As (hopefully) most of the country practices social distancing and extra conscientious hygiene techniques, somewhat less than most of the country may be curious about what this Coronavirus could possibly have to do with trademarks. There’s always an angle. At least, I am working hard to find one since the Coronavirus has occupied a lot of space in my brain for the past couple weeks and I am passed the deadline for this post.
Most people are by now familiar with the social media stories about consumers associating Coronavirus with Corona beer. But those seem to be little more than urban legend. A press release from Constellation Brands described such stories as misinformation and insisted that such “claims simply do not reflect [their] business performance and consumer sentiment.”
Fewer people seem to have fastened on the similarities between the virus’s name, COVID-19, and COVID, a brand of audiovisual connectivity products. The latter may be grateful to be spared this particular 15 minutes of fame.
Ironically, the two brand owners referenced above espouse a similar theme in their mission and motto. In the same press release mentioned above, Constellation Brands describes part of its mission as “helping people connect.” Covid, Inc. uses the tag line “Your Connection Company” (as seen here). Of course, social distancing, not social connections, are the order of the day.
Though Constellation Brands addressed the social media memes in the press release referenced above, both it and Covid, Inc. have otherwise remained relatively silent about the similarities of their key trademarks and the name of the virus causing the current pandemic. This is probably best. As the virus has already killed numerous people and threatens the lives of thousands more, there is little to no room for witty banter that could build up a brand’s goodwill through the ironic association.
There is one way in which the two companies differ in their approach to brand protection, however. Constellation Brands (through Cervecería Modelo de México, S. de R.L. de C.V.) owns numerous federal trademark applications and registrations for marks comprised in whole or in part of the mark CORONA. By contrast, Covid, Inc. owns no federal applications or registrations for the mark COVID. This could become an issue.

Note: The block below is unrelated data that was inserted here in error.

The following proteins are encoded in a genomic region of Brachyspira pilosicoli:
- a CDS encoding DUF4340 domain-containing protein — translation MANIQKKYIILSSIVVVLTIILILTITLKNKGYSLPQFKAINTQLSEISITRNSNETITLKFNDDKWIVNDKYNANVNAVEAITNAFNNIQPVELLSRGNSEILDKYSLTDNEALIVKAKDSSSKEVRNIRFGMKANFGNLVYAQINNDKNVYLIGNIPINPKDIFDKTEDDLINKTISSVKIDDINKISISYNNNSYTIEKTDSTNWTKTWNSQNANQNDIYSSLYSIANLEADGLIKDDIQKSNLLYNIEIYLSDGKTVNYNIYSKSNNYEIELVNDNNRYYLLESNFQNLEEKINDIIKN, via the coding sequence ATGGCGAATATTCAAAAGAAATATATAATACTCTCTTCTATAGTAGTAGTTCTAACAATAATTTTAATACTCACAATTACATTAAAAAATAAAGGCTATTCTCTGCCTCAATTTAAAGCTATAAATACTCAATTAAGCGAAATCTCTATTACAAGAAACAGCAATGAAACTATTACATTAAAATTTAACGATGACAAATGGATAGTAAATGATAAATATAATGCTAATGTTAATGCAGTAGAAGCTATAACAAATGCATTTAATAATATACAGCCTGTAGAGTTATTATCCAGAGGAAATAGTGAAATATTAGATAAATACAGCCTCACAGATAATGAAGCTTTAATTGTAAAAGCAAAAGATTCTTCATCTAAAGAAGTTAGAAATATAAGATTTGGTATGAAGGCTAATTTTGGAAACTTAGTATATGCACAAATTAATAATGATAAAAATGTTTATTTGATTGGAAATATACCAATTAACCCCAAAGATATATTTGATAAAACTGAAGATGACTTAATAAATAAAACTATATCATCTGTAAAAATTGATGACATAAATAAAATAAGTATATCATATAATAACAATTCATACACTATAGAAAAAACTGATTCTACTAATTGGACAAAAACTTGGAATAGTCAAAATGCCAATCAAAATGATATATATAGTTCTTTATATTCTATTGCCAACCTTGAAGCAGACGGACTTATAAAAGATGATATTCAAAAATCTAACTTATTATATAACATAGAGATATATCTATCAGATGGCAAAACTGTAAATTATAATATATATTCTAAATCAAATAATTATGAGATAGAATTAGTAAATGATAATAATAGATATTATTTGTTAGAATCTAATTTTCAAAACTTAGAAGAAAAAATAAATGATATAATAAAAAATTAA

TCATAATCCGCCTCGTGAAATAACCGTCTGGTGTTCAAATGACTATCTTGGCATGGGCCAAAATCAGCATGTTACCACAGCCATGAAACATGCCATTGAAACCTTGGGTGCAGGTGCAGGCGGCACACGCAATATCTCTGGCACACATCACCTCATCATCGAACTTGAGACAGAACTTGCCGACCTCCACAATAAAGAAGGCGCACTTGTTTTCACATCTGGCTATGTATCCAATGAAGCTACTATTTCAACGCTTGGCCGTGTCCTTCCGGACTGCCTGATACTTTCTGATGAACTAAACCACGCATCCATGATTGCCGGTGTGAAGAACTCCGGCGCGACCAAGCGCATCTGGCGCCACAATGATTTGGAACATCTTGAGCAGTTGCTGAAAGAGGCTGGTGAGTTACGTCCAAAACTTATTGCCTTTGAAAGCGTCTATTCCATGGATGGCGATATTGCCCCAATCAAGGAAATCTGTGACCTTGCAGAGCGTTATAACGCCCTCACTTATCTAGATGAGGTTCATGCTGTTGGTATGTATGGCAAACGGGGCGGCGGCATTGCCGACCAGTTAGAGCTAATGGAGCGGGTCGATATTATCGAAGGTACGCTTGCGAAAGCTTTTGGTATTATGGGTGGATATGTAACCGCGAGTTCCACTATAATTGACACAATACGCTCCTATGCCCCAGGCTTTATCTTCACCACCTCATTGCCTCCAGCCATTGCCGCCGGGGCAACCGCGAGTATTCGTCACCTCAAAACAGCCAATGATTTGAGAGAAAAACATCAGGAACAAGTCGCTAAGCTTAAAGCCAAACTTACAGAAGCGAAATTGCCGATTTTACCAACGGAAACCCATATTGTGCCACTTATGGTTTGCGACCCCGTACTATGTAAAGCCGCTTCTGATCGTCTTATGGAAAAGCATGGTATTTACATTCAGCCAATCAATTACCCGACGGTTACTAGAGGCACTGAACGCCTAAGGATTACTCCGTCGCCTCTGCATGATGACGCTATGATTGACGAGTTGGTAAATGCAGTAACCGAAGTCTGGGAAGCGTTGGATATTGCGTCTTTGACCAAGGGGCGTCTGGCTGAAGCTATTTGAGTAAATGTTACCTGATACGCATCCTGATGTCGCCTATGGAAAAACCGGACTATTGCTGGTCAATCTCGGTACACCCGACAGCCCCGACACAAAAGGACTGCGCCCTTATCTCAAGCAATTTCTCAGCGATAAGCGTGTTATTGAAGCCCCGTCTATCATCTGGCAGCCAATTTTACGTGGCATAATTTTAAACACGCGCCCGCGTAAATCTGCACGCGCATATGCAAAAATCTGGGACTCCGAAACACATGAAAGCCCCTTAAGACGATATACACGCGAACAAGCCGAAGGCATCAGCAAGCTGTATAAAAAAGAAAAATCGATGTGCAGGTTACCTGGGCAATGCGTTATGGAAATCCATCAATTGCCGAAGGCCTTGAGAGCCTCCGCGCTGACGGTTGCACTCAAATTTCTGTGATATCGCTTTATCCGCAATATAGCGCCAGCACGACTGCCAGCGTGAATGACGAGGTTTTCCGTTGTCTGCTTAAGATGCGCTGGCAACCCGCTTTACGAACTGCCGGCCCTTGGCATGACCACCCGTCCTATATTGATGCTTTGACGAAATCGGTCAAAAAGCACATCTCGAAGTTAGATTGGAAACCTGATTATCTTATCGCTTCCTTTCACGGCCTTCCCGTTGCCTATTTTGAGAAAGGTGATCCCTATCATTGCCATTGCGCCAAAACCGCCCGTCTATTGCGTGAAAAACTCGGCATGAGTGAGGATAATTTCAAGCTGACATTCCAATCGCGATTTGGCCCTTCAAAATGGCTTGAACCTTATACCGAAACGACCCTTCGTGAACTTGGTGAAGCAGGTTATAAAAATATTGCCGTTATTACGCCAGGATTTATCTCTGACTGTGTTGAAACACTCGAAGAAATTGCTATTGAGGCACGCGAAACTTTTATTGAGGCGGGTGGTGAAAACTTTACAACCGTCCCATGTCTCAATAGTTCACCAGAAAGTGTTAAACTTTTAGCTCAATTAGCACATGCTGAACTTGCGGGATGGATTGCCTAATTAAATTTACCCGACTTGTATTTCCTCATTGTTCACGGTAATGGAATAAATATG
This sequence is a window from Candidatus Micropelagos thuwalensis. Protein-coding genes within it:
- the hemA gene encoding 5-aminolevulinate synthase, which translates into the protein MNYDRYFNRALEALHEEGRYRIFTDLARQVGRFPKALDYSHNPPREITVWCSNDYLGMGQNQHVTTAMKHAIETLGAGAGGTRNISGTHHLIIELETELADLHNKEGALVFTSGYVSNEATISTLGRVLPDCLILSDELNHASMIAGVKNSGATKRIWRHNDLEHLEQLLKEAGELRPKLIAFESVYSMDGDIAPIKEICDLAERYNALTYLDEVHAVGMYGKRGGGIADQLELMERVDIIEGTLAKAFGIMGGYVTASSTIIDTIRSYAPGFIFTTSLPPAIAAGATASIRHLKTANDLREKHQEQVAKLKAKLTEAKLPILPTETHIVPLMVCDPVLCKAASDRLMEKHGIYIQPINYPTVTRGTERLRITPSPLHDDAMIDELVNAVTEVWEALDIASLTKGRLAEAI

Individuals and organizations are often inspired to seek registration of marks related to the current events. This pandemic appears no different. Sometimes these applications genuinely relate to a mark to be used in connection with goods or services that relate to or are inspired by the current event. Other times, these applications are misguided attempts to reserve rights in a term that may or may not be used as a mark to indicate the source of goods or services.
The pandemic has inspired several people to file applications seeking registrations of marks incorporating aspects of the name of the virus. Currently there are six federal applications seeking registration for marks containing the term “covid,” all filed within the past two months and most clearly relating to the virus (either in anticipation of a vaccine, charitable fundraising, and/or clothing items proclaiming survival).
There are at least three pending federal applications seeking registration for marks containing the term “coronavirus.” Two of these clearly relate to the virus. The third seems more inspired by it, as it seeks registration for CORONAVIRUS (stylized) for use in connection with performances by a musical group and music recordings. This latter application poses an interesting issue as Cervecería Modelo owns a pending application seeking registration of the mark CORONA BEACH HOUSE for use in connection with live musical performances.
Leaving aside the traditional likelihood of confusion factors, one could imagine that Cervecería Modelo and Constellation Brands would not be keen on having someone register a mark that includes ‘corona’ for use in connection with goods and services related to those it plans to offer under its own brand. In this case, Cervecería Modelo and Constellation Brands is much better positioned to address such a concern because of its existing federal registrations for marks including the term CORONA and because its pending application for CORONA BEACH HOUSE has priority over the recently-filed CORONAVIRUS (& design) application.
By contrast, Covid, Inc. does not appear to own any federal applications or registrations for marks consisting of or comprised of the term COVID. Therefore, if an application seeking registration of a mark incorporating this term were filed for use in connection with any goods or services related to those offered by Covid, Inc., it would have a harder time with enforcement than it would if it already had registrations in place.
One may not be able to predict when another pandemic or other current event will happen to share a name that resembles one’s brand. But one can be prepared for such an occasion by taking pains to register one’s brands and monitor the landscape for enforcement.
While practicing social distancing at home, consider the foregoing examples. Are your key brands protected? Or should you take precautionary and preparedness measures now before it is too late?